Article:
This book explores and debates the urban transformations that have taken place in Vienna over the past 30 years and their consequences in policy fields such as labour and housing, political and social participation and the environment. Historically, European cities have been characterised by a strong association between social cohesion, quality of life, economic ambition and a robust State. Vienna is an excellent example for that. In more recent years, however, cities were pressured to change policy principles and mechanisms in the context of demographic shifts, post-industrial transformations and welfare recalibration which have led to worsened social conditions in many cities. Each chapter in this volume discusses Vienna’s responses to these pressures in key policy arenas, looking at outcomes from the context-specific local arrangements. Against a theoretical framework debating the European city as a model of inclusion and social justice, authors explore the local capacity to innovate urban policies and to address new social risks, while paying attention to potential trade-offs.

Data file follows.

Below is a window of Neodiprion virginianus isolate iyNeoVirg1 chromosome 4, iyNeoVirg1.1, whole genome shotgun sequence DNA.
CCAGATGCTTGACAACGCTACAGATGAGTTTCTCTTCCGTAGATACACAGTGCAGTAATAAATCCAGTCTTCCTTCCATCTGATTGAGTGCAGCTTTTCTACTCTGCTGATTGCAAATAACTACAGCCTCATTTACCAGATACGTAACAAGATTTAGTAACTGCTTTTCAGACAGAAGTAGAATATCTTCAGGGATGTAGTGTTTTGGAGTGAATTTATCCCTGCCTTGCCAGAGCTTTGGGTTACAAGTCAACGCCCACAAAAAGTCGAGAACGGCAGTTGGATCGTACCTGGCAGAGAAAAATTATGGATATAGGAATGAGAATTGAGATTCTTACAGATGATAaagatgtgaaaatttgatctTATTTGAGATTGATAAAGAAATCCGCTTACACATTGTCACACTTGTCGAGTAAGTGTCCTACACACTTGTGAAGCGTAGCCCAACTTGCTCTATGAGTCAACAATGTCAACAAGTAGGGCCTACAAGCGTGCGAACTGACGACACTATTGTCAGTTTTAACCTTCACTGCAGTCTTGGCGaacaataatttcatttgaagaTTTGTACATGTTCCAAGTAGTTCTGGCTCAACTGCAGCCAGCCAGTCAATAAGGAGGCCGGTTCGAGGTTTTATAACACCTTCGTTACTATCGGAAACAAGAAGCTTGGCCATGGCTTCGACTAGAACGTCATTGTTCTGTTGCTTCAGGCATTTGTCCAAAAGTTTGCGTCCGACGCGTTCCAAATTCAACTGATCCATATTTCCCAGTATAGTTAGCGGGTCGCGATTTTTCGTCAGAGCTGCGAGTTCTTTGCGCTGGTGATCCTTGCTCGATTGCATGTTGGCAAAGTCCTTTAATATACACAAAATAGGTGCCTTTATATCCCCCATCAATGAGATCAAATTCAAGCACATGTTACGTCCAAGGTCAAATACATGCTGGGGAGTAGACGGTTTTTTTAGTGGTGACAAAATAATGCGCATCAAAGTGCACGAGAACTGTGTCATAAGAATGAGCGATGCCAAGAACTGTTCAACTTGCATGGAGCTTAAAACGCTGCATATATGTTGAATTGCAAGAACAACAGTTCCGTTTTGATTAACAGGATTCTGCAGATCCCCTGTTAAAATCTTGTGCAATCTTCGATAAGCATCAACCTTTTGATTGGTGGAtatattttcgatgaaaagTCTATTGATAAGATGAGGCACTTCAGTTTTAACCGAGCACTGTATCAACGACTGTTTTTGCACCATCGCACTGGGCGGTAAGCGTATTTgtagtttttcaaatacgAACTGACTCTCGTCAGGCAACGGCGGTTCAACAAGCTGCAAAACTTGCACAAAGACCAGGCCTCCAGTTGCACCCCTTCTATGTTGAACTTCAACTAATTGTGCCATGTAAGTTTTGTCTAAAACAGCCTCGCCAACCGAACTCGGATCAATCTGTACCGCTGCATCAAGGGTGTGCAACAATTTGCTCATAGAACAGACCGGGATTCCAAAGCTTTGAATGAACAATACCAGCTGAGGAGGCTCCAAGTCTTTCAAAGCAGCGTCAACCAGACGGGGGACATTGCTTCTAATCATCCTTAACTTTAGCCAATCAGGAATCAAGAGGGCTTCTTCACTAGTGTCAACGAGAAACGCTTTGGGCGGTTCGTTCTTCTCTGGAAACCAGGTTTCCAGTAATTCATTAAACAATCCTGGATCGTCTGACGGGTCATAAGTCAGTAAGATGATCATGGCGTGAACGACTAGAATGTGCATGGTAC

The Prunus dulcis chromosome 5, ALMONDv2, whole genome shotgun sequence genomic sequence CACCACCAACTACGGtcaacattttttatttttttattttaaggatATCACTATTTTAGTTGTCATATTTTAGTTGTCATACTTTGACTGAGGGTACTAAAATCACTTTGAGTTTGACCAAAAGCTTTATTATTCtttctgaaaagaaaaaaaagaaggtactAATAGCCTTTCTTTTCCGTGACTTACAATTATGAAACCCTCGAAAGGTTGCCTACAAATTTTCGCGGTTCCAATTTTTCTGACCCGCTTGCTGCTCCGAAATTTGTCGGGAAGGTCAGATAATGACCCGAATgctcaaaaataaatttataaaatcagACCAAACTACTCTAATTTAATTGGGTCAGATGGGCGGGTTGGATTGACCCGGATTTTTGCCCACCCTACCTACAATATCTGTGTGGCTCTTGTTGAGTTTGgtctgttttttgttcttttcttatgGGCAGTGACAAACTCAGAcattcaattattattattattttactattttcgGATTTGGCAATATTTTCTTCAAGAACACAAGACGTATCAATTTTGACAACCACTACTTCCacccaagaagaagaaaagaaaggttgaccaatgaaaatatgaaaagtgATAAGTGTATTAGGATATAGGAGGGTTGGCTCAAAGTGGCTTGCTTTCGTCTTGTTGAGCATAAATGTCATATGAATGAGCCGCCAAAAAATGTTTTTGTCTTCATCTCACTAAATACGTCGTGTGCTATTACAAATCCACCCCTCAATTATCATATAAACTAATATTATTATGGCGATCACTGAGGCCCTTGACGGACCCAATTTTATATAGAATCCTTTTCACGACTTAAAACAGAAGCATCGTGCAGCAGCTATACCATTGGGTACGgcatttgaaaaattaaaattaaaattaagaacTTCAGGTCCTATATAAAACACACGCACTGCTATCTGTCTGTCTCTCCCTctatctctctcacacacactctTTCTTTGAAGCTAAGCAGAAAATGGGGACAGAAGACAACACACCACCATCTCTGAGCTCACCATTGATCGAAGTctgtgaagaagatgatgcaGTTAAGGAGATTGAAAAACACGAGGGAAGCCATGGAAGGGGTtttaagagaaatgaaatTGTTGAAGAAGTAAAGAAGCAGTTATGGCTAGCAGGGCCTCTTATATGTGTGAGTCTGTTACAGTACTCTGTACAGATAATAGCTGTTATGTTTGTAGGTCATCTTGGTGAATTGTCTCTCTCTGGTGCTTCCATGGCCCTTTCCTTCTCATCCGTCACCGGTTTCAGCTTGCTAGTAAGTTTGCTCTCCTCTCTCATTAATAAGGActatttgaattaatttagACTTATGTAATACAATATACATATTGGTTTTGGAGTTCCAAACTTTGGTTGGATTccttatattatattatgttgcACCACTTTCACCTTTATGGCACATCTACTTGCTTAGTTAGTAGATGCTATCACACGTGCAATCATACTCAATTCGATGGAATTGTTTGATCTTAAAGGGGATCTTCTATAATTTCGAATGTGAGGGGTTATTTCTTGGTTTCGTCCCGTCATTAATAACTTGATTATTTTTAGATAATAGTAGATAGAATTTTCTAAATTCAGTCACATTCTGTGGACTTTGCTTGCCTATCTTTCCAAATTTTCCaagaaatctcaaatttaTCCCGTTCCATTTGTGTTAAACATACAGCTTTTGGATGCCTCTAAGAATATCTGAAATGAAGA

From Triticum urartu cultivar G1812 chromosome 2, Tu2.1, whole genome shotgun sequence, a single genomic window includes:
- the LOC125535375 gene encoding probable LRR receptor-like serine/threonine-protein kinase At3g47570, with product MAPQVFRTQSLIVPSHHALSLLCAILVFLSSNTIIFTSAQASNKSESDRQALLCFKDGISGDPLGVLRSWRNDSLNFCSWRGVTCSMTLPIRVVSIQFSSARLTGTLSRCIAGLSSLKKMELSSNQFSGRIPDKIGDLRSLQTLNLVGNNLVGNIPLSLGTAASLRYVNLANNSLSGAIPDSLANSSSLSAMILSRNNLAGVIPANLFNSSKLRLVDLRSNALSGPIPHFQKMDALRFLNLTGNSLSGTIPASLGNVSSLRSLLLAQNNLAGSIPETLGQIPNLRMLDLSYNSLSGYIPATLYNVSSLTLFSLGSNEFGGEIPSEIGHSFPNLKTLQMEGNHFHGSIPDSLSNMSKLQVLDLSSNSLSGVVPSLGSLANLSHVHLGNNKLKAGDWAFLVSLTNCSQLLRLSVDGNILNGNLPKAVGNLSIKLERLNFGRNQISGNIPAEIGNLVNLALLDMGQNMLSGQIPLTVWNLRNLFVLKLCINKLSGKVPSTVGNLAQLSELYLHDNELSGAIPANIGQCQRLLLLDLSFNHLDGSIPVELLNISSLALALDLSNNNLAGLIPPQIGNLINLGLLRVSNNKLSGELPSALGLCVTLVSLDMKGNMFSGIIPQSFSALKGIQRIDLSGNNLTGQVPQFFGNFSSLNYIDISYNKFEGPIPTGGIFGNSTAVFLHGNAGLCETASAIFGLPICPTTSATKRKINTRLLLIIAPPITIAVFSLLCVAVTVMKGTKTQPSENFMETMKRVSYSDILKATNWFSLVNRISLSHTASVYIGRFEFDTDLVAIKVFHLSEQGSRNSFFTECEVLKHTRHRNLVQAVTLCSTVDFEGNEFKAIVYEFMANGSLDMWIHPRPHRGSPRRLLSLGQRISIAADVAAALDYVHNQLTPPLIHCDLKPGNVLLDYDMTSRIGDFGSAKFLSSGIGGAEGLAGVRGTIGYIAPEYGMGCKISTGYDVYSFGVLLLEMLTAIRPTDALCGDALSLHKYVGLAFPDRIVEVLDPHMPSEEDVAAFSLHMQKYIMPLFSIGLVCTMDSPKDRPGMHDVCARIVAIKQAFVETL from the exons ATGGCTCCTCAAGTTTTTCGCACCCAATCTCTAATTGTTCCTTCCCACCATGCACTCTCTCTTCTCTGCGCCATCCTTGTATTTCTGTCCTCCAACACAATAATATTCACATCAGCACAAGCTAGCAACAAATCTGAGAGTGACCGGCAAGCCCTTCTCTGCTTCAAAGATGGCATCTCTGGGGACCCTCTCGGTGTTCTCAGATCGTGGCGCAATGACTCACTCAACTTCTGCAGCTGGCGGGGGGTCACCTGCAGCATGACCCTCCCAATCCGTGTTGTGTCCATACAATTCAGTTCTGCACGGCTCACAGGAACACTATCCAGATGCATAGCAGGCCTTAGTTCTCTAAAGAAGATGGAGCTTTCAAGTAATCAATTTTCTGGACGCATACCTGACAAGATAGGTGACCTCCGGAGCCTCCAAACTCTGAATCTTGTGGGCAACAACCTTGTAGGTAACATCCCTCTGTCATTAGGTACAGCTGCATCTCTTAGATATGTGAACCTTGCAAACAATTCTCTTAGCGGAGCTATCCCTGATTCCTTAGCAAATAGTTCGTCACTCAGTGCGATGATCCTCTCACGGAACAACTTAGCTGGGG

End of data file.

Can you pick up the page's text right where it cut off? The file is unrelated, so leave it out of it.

The book questions and assesses the city’s resilience using time series and an institutional analysis of four key dimensions that characterise the European city model within the context of post-industrial transition: redistribution, recognition, representation and sustainability. It offers a multiscalar perspective of urban governance through labour, housing, participatory and environmental policies, bringing together different levels and public policy types.
Vienna: Still a Just City? is aimed at academics, researchers and policy-makers in urban studies, including urban sociology, ecology, geography and welfare.
The Open Access version of this book, available at www.taylorfrancis.com, has been made available under a Creative Commons Attribution-Non Commercial-No Derivatives 4.0 license.